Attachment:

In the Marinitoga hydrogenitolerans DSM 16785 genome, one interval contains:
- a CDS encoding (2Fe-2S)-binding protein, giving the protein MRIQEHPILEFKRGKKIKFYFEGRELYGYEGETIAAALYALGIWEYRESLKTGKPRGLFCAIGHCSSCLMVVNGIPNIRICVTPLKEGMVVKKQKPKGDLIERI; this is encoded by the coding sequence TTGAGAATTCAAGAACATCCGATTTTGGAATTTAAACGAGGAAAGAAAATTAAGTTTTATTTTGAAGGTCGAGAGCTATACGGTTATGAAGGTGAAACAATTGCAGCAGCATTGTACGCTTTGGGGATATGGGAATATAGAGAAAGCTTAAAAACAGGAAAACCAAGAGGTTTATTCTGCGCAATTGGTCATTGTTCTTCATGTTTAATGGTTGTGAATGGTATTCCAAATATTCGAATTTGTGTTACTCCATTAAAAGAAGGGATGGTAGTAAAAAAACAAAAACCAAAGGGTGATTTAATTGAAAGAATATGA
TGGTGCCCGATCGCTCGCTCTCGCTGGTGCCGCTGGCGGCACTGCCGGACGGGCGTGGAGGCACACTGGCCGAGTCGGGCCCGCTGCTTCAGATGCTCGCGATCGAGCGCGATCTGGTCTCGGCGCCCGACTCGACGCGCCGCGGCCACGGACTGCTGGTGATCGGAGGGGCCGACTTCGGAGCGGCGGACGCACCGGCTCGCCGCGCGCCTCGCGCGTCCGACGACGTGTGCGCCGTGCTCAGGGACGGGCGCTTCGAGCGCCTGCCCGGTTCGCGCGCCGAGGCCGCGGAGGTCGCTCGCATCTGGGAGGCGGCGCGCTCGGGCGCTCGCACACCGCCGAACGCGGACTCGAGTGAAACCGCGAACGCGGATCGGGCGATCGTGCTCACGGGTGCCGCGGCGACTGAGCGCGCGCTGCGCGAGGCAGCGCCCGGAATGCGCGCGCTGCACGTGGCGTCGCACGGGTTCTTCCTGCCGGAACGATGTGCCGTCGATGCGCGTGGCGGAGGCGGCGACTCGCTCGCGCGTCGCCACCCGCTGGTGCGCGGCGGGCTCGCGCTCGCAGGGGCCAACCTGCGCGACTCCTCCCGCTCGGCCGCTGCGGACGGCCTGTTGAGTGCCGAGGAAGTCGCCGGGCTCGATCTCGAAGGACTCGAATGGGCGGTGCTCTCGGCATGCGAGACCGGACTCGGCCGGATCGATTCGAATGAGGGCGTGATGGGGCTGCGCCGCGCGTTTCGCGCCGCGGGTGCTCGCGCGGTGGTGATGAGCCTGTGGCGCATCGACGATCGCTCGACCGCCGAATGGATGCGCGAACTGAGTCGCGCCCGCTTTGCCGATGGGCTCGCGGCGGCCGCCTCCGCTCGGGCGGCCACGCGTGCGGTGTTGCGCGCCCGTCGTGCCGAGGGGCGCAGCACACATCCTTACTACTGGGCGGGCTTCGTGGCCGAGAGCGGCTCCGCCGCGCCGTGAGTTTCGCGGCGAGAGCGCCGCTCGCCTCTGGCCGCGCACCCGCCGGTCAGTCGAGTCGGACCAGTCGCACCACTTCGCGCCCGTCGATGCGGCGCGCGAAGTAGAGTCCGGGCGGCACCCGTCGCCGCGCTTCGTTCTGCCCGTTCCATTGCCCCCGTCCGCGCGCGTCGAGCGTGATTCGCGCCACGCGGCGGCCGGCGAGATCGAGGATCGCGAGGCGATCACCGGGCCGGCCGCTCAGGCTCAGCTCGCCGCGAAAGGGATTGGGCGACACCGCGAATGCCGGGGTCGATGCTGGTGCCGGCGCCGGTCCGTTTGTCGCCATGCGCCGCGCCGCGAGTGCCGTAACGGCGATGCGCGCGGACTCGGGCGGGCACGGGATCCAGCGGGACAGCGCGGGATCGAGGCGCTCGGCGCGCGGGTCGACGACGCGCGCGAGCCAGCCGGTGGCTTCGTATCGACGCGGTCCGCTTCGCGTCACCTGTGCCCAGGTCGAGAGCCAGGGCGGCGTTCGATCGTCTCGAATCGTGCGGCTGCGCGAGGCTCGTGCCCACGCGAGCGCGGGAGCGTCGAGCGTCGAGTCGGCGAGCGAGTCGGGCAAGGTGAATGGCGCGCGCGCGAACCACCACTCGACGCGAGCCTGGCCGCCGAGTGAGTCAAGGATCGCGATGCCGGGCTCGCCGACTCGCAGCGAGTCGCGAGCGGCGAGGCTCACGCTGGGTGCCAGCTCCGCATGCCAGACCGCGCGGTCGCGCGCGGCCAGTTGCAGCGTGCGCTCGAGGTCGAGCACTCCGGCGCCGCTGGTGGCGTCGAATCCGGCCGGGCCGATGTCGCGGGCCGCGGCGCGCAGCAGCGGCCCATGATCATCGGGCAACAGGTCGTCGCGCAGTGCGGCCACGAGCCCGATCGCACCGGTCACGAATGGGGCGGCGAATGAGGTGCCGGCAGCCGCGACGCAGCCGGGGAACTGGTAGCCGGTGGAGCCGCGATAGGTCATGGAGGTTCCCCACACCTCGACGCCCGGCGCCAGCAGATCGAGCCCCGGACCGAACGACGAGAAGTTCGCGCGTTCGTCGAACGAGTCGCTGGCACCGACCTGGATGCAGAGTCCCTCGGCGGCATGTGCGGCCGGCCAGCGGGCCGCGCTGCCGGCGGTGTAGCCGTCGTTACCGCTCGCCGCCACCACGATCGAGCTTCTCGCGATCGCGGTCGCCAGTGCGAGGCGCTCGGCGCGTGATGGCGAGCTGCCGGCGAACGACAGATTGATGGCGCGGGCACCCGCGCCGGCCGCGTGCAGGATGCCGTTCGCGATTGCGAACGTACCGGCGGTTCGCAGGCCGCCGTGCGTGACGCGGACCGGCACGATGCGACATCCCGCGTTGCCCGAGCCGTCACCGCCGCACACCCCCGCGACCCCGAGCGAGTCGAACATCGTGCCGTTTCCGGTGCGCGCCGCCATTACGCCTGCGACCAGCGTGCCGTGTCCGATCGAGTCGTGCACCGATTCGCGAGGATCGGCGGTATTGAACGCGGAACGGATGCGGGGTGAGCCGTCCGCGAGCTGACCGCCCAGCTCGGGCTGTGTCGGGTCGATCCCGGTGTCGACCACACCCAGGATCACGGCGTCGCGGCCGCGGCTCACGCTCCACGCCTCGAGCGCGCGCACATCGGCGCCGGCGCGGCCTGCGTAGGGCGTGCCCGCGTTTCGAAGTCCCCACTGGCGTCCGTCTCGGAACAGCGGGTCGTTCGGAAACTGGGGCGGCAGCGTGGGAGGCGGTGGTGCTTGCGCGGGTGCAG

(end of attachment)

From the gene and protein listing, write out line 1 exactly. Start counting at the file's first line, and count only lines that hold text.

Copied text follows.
In the Marinitoga hydrogenitolerans DSM 16785 genome, one interval contains: